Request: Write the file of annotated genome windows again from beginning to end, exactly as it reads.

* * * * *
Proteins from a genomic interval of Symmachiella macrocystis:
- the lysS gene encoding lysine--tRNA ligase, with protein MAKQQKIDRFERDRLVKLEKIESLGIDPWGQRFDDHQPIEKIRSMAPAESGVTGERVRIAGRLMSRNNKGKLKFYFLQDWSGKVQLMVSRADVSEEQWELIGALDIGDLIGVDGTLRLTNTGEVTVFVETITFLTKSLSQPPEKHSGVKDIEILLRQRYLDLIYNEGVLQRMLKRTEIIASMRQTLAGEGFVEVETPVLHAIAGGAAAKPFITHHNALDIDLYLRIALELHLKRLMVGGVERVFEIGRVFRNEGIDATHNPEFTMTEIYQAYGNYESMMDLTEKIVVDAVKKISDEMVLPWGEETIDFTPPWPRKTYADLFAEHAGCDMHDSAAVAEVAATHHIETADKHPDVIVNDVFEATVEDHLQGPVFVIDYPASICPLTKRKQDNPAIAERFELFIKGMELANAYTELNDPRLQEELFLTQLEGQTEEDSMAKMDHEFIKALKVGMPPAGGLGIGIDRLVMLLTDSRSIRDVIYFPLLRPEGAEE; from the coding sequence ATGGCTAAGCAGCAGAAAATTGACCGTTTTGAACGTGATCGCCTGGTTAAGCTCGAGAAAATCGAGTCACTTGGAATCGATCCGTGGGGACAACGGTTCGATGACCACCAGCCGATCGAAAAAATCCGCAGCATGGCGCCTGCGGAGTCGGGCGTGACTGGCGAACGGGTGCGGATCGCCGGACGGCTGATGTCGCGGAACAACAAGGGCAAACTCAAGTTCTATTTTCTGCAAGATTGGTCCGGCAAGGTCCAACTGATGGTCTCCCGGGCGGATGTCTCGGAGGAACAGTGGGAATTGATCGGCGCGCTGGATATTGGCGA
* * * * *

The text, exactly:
Proteins from a genomic interval of Symmachiella macrocystis:
- the lysS gene encoding lysine--tRNA ligase, with protein MAKQQKIDRFERDRLVKLEKIESLGIDPWGQRFDDHQPIEKIRSMAPAESGVTGERVRIAGRLMSRNNKGKLKFYFLQDWSGKVQLMVSRADVSEEQWELIGALDIGDLIGVDGTLRLTNTGEVTVFVETITFLTKSLSQPPEKHSGVKDIEILLRQRYLDLIYNEGVLQRMLKRTEIIASMRQTLAGEGFVEVETPVLHAIAGGAAAKPFITHHNALDIDLYLRIALELHLKRLMVGGVERVFEIGRVFRNEGIDATHNPEFTMTEIYQAYGNYESMMDLTEKIVVDAVKKISDEMVLPWGEETIDFTPPWPRKTYADLFAEHAGCDMHDSAAVAEVAATHHIETADKHPDVIVNDVFEATVEDHLQGPVFVIDYPASICPLTKRKQDNPAIAERFELFIKGMELANAYTELNDPRLQEELFLTQLEGQTEEDSMAKMDHEFIKALKVGMPPAGGLGIGIDRLVMLLTDSRSIRDVIYFPLLRPEGAEE; from the coding sequence ATGGCTAAGCAGCAGAAAATTGACCGTTTTGAACGTGATCGCCTGGTTAAGCTCGAGAAAATCGAGTCACTTGGAATCGATCCGTGGGGACAACGGTTCGATGACCACCAGCCGATCGAAAAAATCCGCAGCATGGCGCCTGCGGAGTCGGGCGTGACTGGCGAACGGGTGCGGATCGCCGGACGGCTGATGTCGCGGAACAACAAGGGCAAACTCAAGTTCTATTTTCTGCAAGATTGGTCCGGCAAGGTCCAACTGATGGTCTCCCGGGCGGATGTCTCGGAGGAACAGTGGGAATTGATCGGCGCGCTGGATATTGGCGA